Folk-rocker Father John Misty’s new album comes out April 7th. It’s called “Pure Comedy,” and the first track of the same name was recently released.
FTM is using the word “comedy” more like Dante would than Comedy Central. In his first album he was a hard-drinkin’, honky-tonkin’ lady killer. On the next it had all turned around, he had been the one killed by a lady. Now it looks like the cynically poetic songwriter is ready to swivel his sights to the stars and grasp at a teary-eyed “meaning of it all.”
“Pure Comedy,” the song and the album, starts with somber piano chords and an instant proclamation of purpose: to zoom out into the heavens, Kurt Vonnegut-style, and critique all of mankind with sharp, satiric fillet-strokes.
The fantastically dark and moving music video is a perfect visual stimulus to accompany the ballad.
The video is a slideshow: outer space, a fetus, the earth, a baby elephant, dancing dollars, the inside of a church, the Trump inauguration, a cat cuddling with a monkey, pills poured into a pill counter, all to the dark but uplifting soundtrack of dense orchestration and sultry, crooning vocals.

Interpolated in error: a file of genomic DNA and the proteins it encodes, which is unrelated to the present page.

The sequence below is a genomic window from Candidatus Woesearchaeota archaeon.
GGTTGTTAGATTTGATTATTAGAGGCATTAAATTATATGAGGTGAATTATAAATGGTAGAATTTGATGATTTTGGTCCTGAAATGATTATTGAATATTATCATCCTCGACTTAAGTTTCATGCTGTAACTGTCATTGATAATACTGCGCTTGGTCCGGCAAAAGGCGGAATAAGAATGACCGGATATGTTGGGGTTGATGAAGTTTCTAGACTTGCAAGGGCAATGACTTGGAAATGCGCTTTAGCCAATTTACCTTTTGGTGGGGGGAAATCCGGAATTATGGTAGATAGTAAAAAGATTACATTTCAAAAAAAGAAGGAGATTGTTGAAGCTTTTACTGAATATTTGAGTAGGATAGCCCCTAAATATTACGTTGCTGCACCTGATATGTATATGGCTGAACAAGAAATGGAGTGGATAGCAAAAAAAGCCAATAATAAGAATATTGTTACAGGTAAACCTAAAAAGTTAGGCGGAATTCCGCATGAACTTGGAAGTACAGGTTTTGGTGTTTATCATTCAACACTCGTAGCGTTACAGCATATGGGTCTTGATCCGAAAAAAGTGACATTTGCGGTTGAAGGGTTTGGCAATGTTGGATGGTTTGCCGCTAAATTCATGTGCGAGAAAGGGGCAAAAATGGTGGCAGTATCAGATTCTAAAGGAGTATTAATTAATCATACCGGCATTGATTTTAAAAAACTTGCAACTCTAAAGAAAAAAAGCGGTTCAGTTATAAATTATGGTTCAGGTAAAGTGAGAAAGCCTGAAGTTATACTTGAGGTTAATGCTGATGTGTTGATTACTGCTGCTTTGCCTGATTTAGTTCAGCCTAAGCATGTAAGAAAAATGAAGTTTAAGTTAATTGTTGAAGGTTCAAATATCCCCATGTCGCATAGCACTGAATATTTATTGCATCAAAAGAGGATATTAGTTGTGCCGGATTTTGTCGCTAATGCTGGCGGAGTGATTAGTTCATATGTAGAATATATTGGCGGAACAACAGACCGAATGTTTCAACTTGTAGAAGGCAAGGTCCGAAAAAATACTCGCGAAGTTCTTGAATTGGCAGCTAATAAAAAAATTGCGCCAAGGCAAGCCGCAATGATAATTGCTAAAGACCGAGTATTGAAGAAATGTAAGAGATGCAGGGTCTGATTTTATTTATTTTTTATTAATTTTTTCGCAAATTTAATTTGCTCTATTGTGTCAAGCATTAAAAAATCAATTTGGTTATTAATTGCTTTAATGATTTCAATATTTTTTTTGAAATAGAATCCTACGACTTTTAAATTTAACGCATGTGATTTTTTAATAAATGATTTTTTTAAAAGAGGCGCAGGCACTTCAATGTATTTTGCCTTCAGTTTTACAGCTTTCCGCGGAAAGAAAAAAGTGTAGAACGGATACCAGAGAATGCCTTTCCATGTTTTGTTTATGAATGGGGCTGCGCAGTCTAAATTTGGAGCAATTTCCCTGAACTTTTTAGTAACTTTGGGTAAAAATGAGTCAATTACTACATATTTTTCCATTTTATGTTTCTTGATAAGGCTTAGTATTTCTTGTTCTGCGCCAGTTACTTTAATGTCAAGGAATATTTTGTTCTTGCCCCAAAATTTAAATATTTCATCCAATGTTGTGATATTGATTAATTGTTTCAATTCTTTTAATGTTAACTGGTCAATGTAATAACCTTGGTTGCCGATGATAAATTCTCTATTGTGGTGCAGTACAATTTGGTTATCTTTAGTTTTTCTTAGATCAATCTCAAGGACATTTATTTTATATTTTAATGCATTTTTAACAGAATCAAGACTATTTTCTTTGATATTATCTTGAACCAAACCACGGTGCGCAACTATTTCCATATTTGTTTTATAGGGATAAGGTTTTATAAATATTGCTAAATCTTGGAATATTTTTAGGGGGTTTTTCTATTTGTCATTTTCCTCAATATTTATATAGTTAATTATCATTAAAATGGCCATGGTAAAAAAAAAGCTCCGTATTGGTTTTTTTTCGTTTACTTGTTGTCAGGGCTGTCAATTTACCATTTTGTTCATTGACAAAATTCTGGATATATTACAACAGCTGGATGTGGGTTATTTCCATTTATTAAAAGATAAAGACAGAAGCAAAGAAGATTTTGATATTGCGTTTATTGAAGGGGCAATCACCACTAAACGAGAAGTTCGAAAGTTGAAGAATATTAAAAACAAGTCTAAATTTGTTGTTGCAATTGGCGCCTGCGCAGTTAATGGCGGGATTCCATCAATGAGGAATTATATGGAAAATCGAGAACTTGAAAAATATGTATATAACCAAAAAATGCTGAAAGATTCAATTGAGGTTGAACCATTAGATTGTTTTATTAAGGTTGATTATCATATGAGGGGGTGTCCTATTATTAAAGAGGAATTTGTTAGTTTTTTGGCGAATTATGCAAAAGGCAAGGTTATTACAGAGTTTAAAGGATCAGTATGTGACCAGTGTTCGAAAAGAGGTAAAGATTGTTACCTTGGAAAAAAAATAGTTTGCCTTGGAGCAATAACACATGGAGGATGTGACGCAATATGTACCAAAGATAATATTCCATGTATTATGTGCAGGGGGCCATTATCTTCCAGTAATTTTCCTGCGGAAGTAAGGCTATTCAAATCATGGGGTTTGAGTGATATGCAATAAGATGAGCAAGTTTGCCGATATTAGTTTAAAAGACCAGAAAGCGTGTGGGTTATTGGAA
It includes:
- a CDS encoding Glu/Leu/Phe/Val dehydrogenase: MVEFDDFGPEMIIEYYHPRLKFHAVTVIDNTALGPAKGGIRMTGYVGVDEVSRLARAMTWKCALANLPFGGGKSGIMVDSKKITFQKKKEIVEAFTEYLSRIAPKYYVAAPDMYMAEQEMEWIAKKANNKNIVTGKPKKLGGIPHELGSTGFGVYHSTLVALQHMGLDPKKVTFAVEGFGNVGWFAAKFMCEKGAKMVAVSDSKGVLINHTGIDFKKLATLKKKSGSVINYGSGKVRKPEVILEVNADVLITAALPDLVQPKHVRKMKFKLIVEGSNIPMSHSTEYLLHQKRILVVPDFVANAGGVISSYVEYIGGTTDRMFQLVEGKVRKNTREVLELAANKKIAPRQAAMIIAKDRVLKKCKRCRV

A sea of grotesque black-and-white drawings of humans — featured on the cover of the upcoming album — are repeatedly shown in the video performing all sorts of caricatured acts: hunting, fishing, attending sports events, bowing to blenders, polluting the air with a skyline of factories.
There is an increase in volume and lyrical depth-of-content-matter and eventually the absurdity of the dark and light of life, the yin-yang emotional nonsense of humanity seems to come to a critical point and burst like a bubble.
You feel like little specks from that bubble as a listener, tingling and floating in space above Earth — which is the view that is shown in the video at that point in the song — and the final lyrics also coincide with this theme: “…there’s nothing human left. Just random matter floating in the dark. I hate to say it, but we’re all we’ve got.”